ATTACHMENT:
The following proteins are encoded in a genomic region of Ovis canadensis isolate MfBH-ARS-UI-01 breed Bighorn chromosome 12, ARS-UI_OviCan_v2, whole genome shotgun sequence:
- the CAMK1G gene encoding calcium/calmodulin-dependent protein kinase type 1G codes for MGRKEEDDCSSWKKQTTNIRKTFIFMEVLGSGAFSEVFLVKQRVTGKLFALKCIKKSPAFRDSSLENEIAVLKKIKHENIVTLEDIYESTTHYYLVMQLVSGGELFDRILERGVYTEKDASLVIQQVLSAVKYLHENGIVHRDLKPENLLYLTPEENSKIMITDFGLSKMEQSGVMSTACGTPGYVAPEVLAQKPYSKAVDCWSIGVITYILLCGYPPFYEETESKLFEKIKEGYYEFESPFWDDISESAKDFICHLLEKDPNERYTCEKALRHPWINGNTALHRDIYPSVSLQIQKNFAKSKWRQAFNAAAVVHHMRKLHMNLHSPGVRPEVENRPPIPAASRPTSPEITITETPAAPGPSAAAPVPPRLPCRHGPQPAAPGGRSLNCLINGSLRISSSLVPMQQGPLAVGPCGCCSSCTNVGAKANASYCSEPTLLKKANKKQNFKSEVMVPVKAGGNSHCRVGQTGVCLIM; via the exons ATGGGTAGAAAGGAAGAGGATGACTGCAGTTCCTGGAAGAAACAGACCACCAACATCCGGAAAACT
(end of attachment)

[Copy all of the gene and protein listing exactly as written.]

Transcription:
The following proteins are encoded in a genomic region of Ovis canadensis isolate MfBH-ARS-UI-01 breed Bighorn chromosome 12, ARS-UI_OviCan_v2, whole genome shotgun sequence:
- the CAMK1G gene encoding calcium/calmodulin-dependent protein kinase type 1G codes for MGRKEEDDCSSWKKQTTNIRKTFIFMEVLGSGAFSEVFLVKQRVTGKLFALKCIKKSPAFRDSSLENEIAVLKKIKHENIVTLEDIYESTTHYYLVMQLVSGGELFDRILERGVYTEKDASLVIQQVLSAVKYLHENGIVHRDLKPENLLYLTPEENSKIMITDFGLSKMEQSGVMSTACGTPGYVAPEVLAQKPYSKAVDCWSIGVITYILLCGYPPFYEETESKLFEKIKEGYYEFESPFWDDISESAKDFICHLLEKDPNERYTCEKALRHPWINGNTALHRDIYPSVSLQIQKNFAKSKWRQAFNAAAVVHHMRKLHMNLHSPGVRPEVENRPPIPAASRPTSPEITITETPAAPGPSAAAPVPPRLPCRHGPQPAAPGGRSLNCLINGSLRISSSLVPMQQGPLAVGPCGCCSSCTNVGAKANASYCSEPTLLKKANKKQNFKSEVMVPVKAGGNSHCRVGQTGVCLIM; via the exons ATGGGTAGAAAGGAAGAGGATGACTGCAGTTCCTGGAAGAAACAGACCACCAACATCCGGAAAACT